Agent Association Says Wash. Fair Conduct Act Bad Idea

May 21, 2007

  • May 21, 2007 at 1:51 am
    Patriot says:
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    Well Chisy baby has proven already that she is a lousy lawyer and when caught tries to blame an underling. Causing even more cost to the tax-payers..

    If the insurance companies simply ceased writing any new business for a month in this \”Progressive\” state maybe, just maybe her and her henchmen would have to rethink this bill. Opps that is an oxymoran!

  • May 22, 2007 at 12:33 pm
    Roger Poe says:
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    U.S. Grand Jury Subpoenas Allstate, Nationwide over Katrina Claims
    National News • May 21, 2007
    Allstate Corp. and Nationwide Mutual Insurance Co. have been subpoenaed by a federal grand jury investigating the insurance industry\’s handling of Hurricane Katrina claims in Mississippi, the …

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    Subject: Allstate & State Farm Dismissed Hurricane Rita Wind Damage
    Posted On: May 22, 2007, 11:04 am CDT
    Posted By: Roger Poe

    State Farm and Allstate/Pilot Claim Service \”adjusters\” told untold thousands of hurricane Rita victims in South East Texas that blatant wind/debris damage* to asphalt shingle roofing systems was \’not really\’ damage to shingles, and/or \’damage our engineers recognize\’.

    (Audio documentation of an upper level State Farm \”adjuster\”/manager explaining their Rita \”position\” is available).

    * 6-7 hours of wind borne debris being thrown at 90-100MPH+ against the outer [granule/bitumen] component of shingles, (which abrasive action can grind down the outer layer all the way down to the inner fiberglass mat), is NOT wind damage State Farm and Allstate \”recognize\”.

    Too, wind broke/lifted tar sealant bonds on shingles. Debris then shimmed up the shingles, and debris also stuck to the tar sealant bonds, making it impossible for the shingles to reseal, and leaving the home and inhabitants vulnerable to further harm.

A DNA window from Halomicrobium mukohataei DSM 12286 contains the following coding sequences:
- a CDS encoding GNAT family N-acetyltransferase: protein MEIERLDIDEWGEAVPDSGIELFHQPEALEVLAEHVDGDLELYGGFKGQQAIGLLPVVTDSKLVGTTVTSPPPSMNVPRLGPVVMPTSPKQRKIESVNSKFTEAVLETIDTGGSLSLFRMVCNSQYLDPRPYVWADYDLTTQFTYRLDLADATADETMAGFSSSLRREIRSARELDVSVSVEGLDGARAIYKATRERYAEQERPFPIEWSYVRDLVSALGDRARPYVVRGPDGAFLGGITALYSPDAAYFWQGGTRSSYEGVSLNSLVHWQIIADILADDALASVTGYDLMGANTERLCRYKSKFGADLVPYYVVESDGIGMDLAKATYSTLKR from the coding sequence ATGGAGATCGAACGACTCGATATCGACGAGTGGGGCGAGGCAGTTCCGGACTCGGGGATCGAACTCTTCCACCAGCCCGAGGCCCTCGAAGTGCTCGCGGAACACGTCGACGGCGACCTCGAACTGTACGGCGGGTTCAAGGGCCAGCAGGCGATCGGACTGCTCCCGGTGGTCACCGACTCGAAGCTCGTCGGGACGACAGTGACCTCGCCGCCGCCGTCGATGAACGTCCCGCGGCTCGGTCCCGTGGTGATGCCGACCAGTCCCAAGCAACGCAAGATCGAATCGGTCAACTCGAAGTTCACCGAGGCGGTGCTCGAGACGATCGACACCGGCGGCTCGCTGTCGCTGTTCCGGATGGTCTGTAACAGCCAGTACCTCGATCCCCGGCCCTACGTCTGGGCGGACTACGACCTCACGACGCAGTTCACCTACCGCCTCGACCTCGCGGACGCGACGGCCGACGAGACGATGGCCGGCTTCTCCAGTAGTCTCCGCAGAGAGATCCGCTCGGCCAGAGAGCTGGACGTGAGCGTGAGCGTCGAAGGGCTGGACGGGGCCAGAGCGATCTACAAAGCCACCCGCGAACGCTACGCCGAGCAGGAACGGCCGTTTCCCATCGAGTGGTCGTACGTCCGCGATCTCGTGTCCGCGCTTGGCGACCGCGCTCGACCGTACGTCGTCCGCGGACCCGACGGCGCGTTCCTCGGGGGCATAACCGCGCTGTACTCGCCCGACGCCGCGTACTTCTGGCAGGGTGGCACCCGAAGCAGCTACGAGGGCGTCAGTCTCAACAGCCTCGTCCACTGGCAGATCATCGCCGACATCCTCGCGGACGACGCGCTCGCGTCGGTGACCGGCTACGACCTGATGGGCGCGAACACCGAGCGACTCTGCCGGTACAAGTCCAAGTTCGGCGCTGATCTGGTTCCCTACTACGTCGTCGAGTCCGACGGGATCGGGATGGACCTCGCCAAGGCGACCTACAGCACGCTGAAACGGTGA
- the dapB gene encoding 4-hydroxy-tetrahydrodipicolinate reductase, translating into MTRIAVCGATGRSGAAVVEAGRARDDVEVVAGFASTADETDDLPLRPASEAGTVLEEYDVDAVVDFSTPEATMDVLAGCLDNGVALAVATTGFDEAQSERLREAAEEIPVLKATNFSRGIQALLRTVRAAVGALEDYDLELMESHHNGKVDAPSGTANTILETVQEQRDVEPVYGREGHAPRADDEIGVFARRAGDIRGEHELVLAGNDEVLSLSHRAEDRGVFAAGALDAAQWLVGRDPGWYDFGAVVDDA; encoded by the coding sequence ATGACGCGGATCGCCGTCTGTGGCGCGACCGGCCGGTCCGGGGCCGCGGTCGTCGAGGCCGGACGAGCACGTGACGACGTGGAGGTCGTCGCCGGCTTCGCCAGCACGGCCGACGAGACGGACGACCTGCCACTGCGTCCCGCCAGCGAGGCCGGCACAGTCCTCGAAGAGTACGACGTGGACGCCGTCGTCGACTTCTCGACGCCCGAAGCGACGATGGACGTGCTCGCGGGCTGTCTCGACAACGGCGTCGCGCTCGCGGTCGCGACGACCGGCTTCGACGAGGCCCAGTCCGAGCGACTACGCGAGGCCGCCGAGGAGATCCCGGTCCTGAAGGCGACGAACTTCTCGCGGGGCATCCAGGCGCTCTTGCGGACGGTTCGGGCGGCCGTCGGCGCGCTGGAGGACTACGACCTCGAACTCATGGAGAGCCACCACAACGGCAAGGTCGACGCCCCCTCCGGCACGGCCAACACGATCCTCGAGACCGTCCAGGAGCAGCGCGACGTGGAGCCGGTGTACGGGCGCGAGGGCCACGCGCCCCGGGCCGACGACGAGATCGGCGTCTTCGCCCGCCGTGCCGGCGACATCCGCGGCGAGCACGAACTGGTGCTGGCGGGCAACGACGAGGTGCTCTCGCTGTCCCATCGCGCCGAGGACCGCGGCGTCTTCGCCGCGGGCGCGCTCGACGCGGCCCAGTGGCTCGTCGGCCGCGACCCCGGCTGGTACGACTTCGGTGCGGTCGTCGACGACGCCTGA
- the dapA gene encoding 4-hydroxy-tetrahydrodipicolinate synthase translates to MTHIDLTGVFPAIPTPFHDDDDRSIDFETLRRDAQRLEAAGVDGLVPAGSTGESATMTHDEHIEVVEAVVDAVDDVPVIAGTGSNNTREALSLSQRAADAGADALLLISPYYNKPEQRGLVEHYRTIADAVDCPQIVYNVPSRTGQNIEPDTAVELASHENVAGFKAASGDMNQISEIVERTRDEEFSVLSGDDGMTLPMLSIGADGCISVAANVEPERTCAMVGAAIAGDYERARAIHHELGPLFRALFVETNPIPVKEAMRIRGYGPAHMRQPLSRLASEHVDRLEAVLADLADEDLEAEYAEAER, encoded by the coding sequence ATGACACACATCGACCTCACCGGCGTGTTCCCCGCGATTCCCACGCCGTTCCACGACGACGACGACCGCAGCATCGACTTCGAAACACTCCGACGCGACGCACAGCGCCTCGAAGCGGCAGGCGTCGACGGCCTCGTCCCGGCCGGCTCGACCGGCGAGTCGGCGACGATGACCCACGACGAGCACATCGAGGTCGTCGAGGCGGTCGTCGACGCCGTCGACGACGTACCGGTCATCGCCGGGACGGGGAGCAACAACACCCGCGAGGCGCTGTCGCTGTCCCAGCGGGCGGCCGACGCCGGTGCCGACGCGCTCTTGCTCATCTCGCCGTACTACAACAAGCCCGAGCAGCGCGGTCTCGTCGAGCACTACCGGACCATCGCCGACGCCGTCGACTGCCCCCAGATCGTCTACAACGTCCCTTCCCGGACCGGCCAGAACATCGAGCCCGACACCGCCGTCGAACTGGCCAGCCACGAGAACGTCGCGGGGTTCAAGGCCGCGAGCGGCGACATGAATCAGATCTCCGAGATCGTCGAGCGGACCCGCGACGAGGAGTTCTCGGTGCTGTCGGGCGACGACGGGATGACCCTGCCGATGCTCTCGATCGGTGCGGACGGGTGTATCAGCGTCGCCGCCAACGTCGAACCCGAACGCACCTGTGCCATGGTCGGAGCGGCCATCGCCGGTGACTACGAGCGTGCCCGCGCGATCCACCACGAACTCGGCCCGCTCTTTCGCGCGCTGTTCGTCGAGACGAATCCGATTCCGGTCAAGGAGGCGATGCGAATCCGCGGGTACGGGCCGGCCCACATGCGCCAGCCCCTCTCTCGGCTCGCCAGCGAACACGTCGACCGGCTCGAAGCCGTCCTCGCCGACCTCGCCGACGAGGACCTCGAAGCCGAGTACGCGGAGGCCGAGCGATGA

Again, State Farm and Allstate claimed that that those types of fiberglass shingle roofing system breakage \’is not damaged that they recognized\’.

    (As a side note, many of their loss claim \”offers\” (forgot) to include a basic sub-trade contractor overhead and profit valued line item of 29%, and many other claim estimates (forgot) to include a basic 49% primary/general contractor overhead and profit loss value).

    In other words, according to the Texas Department of Insurance,** both Allstate and State Farm are collecting in real dollars Subcontractor and Primary-General Contractor overhead and profit loss values from the general public, but are keeping that money since most people don\’t realize it is part of the value of their loss they have pre-paid for every month in Replacement Cost policies/premiums.

    ..And their \”adjusters\” comply with such practices.

    It also makes one wonder how the accountants juggle those windfalls?

    ** See Texas Department of Insurance Bulletin B0045-98 which describes primary/general contractor ovehead and profit values as being (financially/necessarily) factored into replacement costs of structures, and is pre-paid for by the general public, and IS TO BE DISCLOSED to claimants as part of the ACTUAL value of a [structural] \”loss\” dollars wise.

    Not doing so can create ILLEGAL windfall/profit.

    Collecting money from consumers for anticipated potential full loss/replacement costs of a structure, which premium dollar costs include the need for a primary/general contractor to replace the structure, and then leaving out/NOT DISCLOSING BASIC 20-49+ contractor overhead and profit costs in \”financially adjusted indemnificaion loss values\”, ALREADY ANTICIPATED, CHARGED FOR, AND COLLECTED, is theft of premiums, no?

    Dismissing/misrepresenting blatant roofing system wind damage, that is physically and factually nothing less than that, (and, oddly, previously recognized by Allstate & State Farm in other storms in the coastal states), to untold thousands of hurricane Rita victims in South East Texas/elsewhere, is intentional unfair trade practice, deceptive trade practice, and theft of premiums too, no?

    Public servants who recoginize, and actually address, serious large scale consumer issues should be commended.

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